Pillar 7 – Learn Flexibility and Flow
The Phoenix Perspective:
Do something new, like changing your viewpoint, changing perspective, allowing for difficulties without complaint.
Discipline is involved in this work, as old habits die hard.
I’m working (and working . . . ) on a novel. Actually, the 14 points we’ve been discussing form the backbone of the novel. The protagonist, Roberta Thatcher, finds herself working for a company who seems dedicated to helping its employees find wholeness.
Roberta finds that this goal involves truly learning about herself – intellectually, physically, spiritually, sexually – and in terms of her relationships and vocation. There’s a section in one chapter where Roberta is off on a company mandated wilderness retreat. As it fits today’s topic, we pick up as night falls.
No one but Roberta thought spending a week camping in a wilderness north of Algonquin Park, 3 days of which would be by herself, was even the least bit odd. The rest of the group seemed to be glowing with the thought. “Alone?,” Roberta thought. “I’ll be bored out of my mind.” Now, still perched on her log, she realized that she might also be scared. And cold. Shaking her head, she headed for the tent, her goose down sleeping bag and her ThermaRest mattress. Surprisingly, sleep came quickly.
Roberta dreamed. She was standing by a river in a beautiful valley. Across the river she saw two large pine trees. One was perched majestically upon a rocky ledge. The other was near the water. The trees were talking. To each other, of course, as trees seldom talk to people any more.
The tree on the rocky ledge crowed proudly about the view from the top. About how high he had climbed. How far he could see. The whole world seemed the circle around him. He was busy, busy, busy. He never noticed as cuckoos moved into his branches, weasels dug near his roots, and loons lived in his shadow.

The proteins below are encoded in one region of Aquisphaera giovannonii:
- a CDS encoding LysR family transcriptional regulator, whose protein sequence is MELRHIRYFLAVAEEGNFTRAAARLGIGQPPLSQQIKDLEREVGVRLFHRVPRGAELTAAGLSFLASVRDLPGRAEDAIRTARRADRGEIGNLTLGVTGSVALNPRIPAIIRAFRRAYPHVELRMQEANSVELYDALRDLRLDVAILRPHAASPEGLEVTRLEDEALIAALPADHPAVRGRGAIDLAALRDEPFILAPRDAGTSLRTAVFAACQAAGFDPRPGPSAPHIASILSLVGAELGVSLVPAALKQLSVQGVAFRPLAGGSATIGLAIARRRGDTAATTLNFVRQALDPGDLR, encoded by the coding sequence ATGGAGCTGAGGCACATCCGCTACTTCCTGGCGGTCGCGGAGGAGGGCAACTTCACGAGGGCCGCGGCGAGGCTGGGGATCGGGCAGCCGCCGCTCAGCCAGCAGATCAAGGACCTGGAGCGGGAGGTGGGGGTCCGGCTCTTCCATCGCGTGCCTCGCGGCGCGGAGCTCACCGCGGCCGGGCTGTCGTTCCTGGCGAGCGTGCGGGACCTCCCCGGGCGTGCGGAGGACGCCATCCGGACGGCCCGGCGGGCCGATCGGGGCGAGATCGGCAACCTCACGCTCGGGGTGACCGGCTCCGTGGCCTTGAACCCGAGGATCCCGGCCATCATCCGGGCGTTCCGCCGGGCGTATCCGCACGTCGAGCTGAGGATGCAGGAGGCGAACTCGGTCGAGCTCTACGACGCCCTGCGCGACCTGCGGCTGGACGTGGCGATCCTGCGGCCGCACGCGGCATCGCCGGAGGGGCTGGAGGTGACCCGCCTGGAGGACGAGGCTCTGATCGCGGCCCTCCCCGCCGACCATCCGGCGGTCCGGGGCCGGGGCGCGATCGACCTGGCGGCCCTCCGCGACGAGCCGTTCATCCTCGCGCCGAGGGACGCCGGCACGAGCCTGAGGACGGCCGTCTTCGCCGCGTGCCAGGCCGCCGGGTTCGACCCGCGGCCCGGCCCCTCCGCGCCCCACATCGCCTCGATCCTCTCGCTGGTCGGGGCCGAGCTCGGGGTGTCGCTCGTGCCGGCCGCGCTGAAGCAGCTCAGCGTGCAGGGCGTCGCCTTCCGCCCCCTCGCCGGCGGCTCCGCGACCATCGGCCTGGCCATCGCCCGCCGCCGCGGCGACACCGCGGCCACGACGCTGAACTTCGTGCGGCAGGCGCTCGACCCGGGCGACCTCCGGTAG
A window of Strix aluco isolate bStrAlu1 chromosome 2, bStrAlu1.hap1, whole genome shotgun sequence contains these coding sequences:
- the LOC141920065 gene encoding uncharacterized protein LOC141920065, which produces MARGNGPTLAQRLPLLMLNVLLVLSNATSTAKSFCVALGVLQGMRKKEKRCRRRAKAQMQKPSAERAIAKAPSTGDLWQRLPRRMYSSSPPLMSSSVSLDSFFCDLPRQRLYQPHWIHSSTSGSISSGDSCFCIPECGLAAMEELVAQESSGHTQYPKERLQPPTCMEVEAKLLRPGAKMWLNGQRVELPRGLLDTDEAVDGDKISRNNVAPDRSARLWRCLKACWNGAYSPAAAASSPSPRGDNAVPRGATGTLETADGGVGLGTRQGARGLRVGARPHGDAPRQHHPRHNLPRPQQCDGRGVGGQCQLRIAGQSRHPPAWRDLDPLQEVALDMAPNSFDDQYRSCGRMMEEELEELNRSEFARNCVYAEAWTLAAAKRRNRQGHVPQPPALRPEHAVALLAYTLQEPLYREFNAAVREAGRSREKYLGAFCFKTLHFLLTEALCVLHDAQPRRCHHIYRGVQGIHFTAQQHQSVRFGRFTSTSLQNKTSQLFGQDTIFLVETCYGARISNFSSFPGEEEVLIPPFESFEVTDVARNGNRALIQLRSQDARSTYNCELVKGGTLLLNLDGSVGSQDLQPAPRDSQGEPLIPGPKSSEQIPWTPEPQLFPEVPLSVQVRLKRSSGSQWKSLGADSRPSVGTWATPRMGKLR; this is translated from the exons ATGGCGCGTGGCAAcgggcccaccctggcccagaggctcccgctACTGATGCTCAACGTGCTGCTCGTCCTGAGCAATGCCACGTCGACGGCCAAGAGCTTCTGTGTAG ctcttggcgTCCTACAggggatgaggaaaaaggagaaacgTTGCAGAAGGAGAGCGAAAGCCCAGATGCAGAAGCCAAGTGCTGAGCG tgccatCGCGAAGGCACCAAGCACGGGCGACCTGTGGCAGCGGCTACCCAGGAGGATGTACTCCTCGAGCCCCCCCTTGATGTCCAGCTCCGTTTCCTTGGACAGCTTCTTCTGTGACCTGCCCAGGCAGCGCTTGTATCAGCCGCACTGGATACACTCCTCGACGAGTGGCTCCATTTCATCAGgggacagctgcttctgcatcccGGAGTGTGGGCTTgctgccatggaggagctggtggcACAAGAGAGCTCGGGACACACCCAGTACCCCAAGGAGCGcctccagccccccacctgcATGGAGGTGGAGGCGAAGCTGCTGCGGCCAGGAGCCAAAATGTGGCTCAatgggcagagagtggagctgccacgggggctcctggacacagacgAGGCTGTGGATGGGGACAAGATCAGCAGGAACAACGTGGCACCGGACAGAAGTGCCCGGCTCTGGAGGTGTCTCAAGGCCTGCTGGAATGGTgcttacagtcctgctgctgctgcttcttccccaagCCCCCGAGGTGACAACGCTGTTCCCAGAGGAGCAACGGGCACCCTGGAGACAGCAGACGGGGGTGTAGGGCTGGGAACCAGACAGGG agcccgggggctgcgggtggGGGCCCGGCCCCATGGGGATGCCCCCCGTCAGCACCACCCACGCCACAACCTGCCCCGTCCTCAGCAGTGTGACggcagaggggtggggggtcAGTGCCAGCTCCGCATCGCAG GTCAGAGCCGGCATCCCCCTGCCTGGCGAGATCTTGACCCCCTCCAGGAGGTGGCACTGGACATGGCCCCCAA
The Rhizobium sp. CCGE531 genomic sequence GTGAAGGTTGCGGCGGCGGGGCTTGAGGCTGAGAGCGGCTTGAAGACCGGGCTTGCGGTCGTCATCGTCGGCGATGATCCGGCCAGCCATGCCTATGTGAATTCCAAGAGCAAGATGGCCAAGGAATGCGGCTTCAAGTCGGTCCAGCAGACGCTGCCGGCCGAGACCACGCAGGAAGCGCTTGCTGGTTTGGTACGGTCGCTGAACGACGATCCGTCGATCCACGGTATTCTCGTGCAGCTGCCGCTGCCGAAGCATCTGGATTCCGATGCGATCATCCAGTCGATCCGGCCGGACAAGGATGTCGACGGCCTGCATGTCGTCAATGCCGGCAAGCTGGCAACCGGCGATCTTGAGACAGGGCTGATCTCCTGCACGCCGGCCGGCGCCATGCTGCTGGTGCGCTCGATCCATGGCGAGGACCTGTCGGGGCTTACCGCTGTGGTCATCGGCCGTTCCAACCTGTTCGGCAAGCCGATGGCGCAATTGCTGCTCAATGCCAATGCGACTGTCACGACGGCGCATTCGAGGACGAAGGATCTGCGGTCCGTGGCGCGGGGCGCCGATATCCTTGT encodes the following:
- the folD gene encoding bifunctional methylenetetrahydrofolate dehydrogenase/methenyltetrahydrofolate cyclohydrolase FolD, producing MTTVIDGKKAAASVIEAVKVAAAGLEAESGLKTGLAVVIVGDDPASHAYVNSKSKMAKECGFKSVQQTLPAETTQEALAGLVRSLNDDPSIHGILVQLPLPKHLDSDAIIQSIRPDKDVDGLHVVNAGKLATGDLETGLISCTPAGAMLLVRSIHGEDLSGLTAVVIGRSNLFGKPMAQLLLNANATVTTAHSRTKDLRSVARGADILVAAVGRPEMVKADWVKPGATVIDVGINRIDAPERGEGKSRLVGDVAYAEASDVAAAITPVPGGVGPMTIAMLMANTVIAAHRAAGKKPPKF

The tree by the river scattered pine cones, provided shelter for the young plants, and spoke quietly of deep streams of water. Seemingly alone and lowly, the tree shimmered with peace.
As Roberta watched, a wild storm erupted; the raw, elemental power of a world gone mad howled and moaned around her. A deluge of rain fell. The exposed branches of the tree on the rocky ledge seemed to rail against the storm, but soon began to bend and snap. Brittle, breaking bones, like gunshots. They fell to the earth and were gone.
The tree by the river, sheltered, shed the water, and the water ran into the stream.
Then, the wind began to blow. Mightily. The tree on the ledge teetered and rocked. Its roots, with their tentative hold on the thin soil covering the rock, soon lost their grip. With a sound like a sigh, the mighty tree fell, crashing down and into the river. Swept away.
The tree by the river seemed to be waving good-bye with its swaying branches. It stood, buffeted by the wind, but unmoved, its roots deeply embedded in the ground.
One of the more delicious moments in the Martial Arts comes when you understand the connection between rootedness, or groundedness, and the concept of flexible power. For me, flexible power is the ability to move smoothly out of the way. Groundedness is the ability to find firm footing no matter what’s happening around me. Thus, the point of the trees in the story.
Society at large encourages us to measure success by how far we rise, as apposed to how deep we go. Not surprisingly, many of my clients are people who achieved some measure of “worldly” success. What brings them to me is a sense of purposelessness, meaninglessness. Their relationships fail to satisfy. They are bored or unfocussed. And often the wonder what’s wrong with the world. Or they wonder why climbing the ladder used to bring pleasure, yet now their experience seems hollow.